Level 9


Level 9

HARBOUR TOWN LIGHTHOUSE

HiltonheadFor as long as man has gone down to the sea in ships, lighthouses have dotted the coastlines of the world. It has come to be known as a universal symbol of safety and comfort. In the Lowcountry there are five important lighthouses, each with its own history and purpose, yet all sharing in the task of bringing mariners safely home.

It is fitting that this lighthouse at Harbour Town has come to be the symbol of Sea Pines Plantation, a community that has been designed around the comfort and safety of its inhabitants.

The Harbour Town Lighthouse, at ninety feet above Calibogue Sound, is the first privately funded lighthouse to be built in this area since the early 1800s. Although it was never meant to be an official navigational light, it has helped many a boater find safe passage through the fog back to Harbour Town. Completed in 1970, its distinctive candy striped octagon image has been broadcast the world over during the televised World Com Classic, rising up the famed 18th green of Harbour Town Golf Links.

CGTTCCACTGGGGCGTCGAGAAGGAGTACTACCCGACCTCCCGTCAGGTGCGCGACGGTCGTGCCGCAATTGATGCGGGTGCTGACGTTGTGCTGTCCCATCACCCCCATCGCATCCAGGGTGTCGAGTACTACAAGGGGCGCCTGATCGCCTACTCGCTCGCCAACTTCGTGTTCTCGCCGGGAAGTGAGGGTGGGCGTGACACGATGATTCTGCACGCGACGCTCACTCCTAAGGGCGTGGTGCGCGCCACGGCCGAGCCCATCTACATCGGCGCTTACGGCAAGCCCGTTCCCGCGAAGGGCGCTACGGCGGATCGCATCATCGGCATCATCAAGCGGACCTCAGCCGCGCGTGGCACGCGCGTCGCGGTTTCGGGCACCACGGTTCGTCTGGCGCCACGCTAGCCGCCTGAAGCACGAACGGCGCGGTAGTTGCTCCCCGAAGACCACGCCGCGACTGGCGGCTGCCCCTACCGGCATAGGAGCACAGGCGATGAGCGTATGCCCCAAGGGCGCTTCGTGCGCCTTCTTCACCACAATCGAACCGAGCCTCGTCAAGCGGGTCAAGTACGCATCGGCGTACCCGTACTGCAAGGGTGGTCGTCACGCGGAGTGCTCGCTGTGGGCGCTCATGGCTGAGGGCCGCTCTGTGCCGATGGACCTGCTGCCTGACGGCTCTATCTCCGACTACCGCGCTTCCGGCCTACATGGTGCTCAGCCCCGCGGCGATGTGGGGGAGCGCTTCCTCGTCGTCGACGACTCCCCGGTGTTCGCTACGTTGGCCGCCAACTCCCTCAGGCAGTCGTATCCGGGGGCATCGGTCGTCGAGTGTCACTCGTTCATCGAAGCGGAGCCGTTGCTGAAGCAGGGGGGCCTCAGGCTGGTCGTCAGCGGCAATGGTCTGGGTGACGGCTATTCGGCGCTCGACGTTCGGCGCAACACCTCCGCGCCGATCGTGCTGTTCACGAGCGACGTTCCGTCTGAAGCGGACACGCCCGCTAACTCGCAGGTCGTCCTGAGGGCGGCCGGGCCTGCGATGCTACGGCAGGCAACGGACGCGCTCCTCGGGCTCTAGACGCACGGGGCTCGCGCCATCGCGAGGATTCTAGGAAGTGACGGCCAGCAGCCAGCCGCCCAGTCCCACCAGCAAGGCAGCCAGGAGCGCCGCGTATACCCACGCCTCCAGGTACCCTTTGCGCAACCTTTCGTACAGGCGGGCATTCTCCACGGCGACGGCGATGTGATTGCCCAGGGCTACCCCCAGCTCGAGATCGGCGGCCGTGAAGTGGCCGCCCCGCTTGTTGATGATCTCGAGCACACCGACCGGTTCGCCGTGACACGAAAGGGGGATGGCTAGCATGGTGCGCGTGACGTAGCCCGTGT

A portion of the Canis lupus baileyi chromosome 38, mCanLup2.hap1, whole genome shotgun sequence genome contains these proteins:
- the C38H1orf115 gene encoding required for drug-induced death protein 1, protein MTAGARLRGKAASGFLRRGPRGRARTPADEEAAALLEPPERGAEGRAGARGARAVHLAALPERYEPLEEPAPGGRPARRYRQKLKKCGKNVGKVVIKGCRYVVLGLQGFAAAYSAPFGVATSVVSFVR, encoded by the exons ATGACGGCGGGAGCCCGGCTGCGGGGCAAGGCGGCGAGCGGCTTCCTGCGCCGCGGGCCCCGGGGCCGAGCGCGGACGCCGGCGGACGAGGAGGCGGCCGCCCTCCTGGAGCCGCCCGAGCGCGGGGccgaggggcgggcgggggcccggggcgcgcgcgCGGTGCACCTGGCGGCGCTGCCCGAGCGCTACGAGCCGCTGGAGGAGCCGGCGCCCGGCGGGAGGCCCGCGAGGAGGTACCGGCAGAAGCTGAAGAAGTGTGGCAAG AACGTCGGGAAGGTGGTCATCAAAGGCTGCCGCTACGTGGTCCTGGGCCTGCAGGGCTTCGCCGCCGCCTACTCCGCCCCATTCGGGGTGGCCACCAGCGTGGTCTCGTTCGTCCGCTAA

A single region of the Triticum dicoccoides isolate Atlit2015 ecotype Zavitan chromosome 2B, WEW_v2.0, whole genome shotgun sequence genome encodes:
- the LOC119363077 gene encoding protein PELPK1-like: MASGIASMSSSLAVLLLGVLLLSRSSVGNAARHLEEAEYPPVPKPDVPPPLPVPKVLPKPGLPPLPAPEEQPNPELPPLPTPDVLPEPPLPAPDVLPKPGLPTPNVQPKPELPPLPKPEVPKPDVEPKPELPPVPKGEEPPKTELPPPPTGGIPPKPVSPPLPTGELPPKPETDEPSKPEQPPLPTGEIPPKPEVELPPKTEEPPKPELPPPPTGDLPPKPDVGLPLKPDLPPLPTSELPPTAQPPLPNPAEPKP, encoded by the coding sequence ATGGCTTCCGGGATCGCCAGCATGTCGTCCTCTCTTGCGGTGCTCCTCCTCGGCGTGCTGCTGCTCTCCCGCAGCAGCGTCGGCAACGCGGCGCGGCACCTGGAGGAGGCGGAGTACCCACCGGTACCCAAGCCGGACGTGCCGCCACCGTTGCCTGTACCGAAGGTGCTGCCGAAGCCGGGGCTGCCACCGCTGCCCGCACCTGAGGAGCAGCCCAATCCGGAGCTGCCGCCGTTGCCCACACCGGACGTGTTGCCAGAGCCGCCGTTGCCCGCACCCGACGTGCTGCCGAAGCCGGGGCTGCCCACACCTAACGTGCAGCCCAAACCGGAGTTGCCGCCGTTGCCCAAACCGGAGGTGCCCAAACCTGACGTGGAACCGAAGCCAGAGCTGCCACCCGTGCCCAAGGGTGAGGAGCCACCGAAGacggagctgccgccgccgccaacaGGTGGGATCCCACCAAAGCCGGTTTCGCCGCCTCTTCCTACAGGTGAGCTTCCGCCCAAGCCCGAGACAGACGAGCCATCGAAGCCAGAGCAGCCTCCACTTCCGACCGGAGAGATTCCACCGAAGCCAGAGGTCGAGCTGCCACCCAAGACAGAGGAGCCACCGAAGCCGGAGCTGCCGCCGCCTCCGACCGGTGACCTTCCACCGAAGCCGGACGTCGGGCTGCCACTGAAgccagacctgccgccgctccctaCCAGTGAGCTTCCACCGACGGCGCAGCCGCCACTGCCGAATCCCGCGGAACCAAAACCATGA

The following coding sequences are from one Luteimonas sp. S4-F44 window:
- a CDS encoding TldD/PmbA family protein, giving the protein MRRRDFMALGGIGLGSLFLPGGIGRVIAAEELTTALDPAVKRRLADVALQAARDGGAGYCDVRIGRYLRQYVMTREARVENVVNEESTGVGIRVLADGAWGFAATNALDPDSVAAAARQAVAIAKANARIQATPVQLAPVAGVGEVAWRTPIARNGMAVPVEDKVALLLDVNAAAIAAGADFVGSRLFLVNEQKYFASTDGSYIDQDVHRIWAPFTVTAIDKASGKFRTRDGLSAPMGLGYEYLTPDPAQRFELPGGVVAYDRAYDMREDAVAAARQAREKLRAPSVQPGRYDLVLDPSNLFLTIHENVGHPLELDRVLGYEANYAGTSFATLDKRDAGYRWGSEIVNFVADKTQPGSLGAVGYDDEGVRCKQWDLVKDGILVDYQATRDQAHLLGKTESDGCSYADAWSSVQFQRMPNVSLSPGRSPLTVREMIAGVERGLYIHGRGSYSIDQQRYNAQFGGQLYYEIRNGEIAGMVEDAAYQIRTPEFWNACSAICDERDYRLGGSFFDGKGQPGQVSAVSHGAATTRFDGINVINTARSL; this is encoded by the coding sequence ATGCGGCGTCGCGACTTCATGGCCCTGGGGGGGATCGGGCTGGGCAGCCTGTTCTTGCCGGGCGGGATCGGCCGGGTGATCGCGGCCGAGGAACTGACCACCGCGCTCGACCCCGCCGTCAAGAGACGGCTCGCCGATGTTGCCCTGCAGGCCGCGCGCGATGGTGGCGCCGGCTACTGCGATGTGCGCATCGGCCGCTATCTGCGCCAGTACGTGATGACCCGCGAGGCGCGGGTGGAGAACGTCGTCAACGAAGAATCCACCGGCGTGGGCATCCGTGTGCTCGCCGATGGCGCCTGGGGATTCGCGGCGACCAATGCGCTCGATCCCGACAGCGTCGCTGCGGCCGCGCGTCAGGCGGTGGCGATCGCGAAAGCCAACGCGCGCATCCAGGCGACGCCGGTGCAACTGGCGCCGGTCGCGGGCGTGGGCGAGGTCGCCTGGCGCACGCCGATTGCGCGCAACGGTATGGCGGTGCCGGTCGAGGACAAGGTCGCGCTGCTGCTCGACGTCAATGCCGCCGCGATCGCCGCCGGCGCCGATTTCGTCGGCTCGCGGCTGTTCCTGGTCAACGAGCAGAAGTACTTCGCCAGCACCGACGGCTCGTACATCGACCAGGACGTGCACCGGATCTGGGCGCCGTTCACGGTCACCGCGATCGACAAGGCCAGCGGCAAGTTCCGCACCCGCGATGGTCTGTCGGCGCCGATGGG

THE WORLD FAMOUS HARBOUR TOWN LIGHTHOUSE ON HILTON HEAD ISLAND

HARBOUR TOWN LIGHTHOUSE

Hilton Head has two lighthouses: the world-famous Harbour Town Lighthouse and a lesser recognized structure located in Palmetto Dunes Resort known as the 1880 Hilton Head Rear Range Light. The rear range light was a skeleton tower built by the U.S. Lighthouse Service and it was also known as the “Leamington Light.” It now graces one of the golf courses inside the plantation property. This is Hilton Head Island’s first light station, which originally consisted of two range lights–one atop the 95-foot skeleton tower and the other atop a front range light, which was a shorter structure located a mile away and could be moved as the shoals shifted. It was the difficult task of the lighthouse keeper to check on the movement of the sandy shoals that approached the island and position the movable structure so that it aligned with the rear range light for mariners to gain a safe passage through the channel. The hexagonal lantern room of the Hilton Head Rear Range Light was reached by climbing 114 steps in the central tower to the lantern where the light from kerosene lamps were intensified by a Fresnel lens and its hundreds of prisms. When lit, the rear range light was visible for approximately 15 miles out to sea. First commissioned in 1880, these range lights were taken out of service in 1932 and a modern, decorative light was installed in the skeleton tower. The two original lighthouse keepers’ cottages, said to be haunted, were moved to Harbour Town in the mid-1970s to preserve them.

BLOODY POINT BAR RANGE LIGHT ON DAUFUSKIE ISLAND (1883)

HAIG POINT REAR RANGE LIGHT (1872) ON DAUFUSKIE ISLAND IN
CALIBOGUE SOUND